Planetary health: a call for papers
We live in the Anthropocene era when humanity’s impact on both biological and geophysical systems is becoming increasingly dominant. Environmental trends, including large-scale changes to climate, water, and natural habitats, pose important challenges to sustaining the biosphere in a state conducive to the advancement of health and flourishing of humanity. Those challenges also threaten the very viability of human civilisation.1
The UN Intergovernmental Panel on Climate Change (IPCC) has assessed the risks to health from climate change, but much less has been written on the health effects of the other environmental changes or on the implications for health from interactions between different types of environmental stress. Biodiversity loss, freshwater withdrawals, cropland and pasture conversion, coastal buffer degradation, and ocean acidification have major implications for human health through effects on a range of health outcomes that include: water-related and vector-borne diseases; impacts of increased frequency and intensity of extreme events, such as floods, droughts, and heatwaves; and food security and undernutrition. Beyond these direct and ecologically mediated impacts, cultural and aesthetic deprivation, livelihood losses, population displacement, conflict, poverty, and ultimately collapse of our civilisation are of added concern. There is evidence, for example, that increased thermal stress will substantially reduce labour productivity in tropical and subtropical regions and earnings of subsistence farmers because of declining crop yields, thus increasing poverty.2 However, the nature and extent of many of these indirect pathways have yet to be successfully quantified.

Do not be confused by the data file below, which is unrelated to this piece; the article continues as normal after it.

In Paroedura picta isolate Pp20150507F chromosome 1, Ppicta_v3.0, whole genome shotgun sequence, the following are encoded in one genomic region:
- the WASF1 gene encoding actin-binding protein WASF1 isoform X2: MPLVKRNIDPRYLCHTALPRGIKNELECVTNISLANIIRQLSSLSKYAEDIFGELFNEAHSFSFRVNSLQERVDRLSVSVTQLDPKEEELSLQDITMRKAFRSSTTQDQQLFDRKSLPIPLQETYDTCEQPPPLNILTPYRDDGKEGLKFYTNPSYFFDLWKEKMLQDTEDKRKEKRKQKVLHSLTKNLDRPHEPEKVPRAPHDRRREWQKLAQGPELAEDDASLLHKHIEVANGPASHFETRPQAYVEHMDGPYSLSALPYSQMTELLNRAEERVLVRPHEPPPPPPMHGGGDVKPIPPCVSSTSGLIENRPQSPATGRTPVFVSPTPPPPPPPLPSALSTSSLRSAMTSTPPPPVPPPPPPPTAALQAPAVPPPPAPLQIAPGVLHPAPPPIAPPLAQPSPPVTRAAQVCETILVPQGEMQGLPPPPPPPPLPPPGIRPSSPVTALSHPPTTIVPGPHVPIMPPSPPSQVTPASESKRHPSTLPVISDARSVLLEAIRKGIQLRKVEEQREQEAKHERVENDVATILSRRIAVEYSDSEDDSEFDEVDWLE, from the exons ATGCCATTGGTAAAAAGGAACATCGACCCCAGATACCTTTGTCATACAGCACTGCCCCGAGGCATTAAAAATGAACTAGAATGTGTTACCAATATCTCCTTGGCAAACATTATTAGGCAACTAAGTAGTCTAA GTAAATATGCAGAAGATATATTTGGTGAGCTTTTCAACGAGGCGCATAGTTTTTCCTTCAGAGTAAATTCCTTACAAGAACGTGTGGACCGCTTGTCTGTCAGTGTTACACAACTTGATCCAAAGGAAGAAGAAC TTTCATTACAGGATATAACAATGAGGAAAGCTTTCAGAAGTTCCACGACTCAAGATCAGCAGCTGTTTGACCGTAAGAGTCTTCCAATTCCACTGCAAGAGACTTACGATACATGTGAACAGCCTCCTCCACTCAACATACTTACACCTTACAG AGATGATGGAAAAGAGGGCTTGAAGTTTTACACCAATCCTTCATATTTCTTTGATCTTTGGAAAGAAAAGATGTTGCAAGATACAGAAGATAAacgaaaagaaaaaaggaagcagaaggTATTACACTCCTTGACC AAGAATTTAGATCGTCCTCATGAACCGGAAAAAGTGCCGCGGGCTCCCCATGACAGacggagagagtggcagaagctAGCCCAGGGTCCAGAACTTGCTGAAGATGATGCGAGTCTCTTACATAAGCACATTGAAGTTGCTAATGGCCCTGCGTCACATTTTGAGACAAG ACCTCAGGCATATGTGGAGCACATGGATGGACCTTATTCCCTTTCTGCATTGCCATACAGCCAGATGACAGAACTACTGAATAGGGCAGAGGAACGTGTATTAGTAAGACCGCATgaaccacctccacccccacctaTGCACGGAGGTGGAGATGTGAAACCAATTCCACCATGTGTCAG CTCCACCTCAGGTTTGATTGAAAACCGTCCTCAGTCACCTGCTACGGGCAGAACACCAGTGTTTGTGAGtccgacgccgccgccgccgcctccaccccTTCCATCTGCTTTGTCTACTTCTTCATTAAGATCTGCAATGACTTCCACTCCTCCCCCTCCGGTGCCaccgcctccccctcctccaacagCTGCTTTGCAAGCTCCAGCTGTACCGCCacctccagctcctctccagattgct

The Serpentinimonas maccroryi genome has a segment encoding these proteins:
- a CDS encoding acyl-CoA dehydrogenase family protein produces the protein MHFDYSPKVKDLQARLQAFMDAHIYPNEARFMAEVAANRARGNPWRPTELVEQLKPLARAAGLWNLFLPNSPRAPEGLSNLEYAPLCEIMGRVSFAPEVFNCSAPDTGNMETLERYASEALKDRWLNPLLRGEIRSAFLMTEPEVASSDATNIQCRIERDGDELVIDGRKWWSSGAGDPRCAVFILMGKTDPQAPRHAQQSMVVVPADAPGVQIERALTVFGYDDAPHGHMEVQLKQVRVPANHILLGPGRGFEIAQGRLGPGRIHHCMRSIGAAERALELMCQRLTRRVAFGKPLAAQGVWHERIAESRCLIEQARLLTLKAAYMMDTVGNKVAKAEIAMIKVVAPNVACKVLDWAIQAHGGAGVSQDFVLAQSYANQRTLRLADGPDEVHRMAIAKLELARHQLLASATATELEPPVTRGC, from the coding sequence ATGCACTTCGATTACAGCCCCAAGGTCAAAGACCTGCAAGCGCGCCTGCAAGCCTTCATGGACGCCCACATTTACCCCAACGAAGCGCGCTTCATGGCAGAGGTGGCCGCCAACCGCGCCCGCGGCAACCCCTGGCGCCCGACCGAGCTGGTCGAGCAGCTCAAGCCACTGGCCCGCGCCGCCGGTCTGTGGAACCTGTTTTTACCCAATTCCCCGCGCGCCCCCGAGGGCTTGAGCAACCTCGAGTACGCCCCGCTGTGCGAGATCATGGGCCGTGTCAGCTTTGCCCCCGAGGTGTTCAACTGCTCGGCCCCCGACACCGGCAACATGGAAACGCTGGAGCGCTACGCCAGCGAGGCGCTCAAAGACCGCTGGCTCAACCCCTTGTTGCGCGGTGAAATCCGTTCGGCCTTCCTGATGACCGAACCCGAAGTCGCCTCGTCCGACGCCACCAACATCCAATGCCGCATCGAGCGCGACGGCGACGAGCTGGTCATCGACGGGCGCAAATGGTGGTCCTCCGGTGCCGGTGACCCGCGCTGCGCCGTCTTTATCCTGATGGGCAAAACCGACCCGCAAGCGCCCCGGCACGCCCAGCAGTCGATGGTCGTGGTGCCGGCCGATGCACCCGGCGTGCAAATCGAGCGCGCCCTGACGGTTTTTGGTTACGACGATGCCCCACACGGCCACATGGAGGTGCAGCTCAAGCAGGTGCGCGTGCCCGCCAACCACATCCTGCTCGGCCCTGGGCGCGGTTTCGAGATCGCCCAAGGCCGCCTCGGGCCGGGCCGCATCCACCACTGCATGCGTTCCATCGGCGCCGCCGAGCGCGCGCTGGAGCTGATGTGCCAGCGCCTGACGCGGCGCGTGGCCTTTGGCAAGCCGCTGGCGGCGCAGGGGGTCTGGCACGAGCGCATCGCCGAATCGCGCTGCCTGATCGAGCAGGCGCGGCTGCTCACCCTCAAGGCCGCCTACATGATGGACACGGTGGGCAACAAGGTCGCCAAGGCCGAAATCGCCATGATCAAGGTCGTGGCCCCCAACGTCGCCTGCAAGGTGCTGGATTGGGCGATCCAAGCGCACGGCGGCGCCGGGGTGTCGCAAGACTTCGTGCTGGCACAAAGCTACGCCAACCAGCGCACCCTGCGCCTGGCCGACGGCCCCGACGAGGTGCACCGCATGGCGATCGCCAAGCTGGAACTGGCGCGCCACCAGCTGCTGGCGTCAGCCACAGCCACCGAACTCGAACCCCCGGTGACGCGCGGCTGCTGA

Current World Population
Net Growth During Your Visit